The famous “I Amsterdam” sign, that sits outside the Rijksmuseum, has been removed after it was accused of becoming a congested “selfie spot” and promoting mass tourism.
Dutch authorities removed the giant letters on 3 December 2018 following a petition from city councillor Femke Roosma, a representative of left-wing party GroenLinks.
According to Roosma, the sign was too individualistic and sent out the wrong message about the city’s values of diversity, tolerance, and solidarity. “The message of ‘I amsterdam’ is that we are all individuals in the city. We want to show something different,” she said, according to The Telegraph. “This slogan reduces the city to a background in a marketing story.”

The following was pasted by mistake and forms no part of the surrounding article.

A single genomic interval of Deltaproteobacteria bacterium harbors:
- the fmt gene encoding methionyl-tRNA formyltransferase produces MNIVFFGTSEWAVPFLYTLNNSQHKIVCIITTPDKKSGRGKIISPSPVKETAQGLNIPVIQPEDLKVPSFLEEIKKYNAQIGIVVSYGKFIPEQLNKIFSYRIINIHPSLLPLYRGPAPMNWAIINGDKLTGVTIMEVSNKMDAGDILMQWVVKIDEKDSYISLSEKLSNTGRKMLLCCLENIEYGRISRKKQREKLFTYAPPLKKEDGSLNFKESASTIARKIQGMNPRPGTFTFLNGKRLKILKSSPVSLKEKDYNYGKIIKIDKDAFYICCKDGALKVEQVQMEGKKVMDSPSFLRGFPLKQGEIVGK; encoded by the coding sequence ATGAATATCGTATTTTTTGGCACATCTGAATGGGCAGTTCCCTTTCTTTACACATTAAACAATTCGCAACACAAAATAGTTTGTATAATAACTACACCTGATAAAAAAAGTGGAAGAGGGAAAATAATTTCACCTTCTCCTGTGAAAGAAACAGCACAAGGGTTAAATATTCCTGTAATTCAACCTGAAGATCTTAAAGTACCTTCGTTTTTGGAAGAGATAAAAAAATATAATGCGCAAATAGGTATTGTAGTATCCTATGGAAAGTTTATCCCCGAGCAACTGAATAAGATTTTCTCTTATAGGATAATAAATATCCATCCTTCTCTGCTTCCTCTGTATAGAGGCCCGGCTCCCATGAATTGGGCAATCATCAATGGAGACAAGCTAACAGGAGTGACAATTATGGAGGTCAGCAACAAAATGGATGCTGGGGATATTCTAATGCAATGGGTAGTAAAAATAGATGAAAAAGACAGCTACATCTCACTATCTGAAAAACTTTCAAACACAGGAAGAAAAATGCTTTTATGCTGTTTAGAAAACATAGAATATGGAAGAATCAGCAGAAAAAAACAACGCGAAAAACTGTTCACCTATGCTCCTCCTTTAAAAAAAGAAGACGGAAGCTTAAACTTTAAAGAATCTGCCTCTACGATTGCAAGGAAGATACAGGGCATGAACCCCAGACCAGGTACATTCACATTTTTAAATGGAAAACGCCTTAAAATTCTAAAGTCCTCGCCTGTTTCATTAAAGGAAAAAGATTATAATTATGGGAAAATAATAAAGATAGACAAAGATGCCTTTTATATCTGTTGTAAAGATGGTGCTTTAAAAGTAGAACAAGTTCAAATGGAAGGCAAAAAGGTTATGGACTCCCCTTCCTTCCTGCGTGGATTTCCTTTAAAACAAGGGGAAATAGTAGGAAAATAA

The letters were first installed over a decade ago in 2004 as part of a marketing campaign helmed by ad agency KesselsKramer, which actually aimed to celebrate the diversity of Amsterdam’s residents – the opposite of what Roosma claims it has now become.
Reports suggest that in recent months over 6,000 selfies were taken in front of the sign every day, leading critics to suggest it removed the focus from the museum and made the public more self-involved.
According to I Amsterdam, the letters have been restored and will now tour the country, helping to highlight some lesser-known neighbourhoods.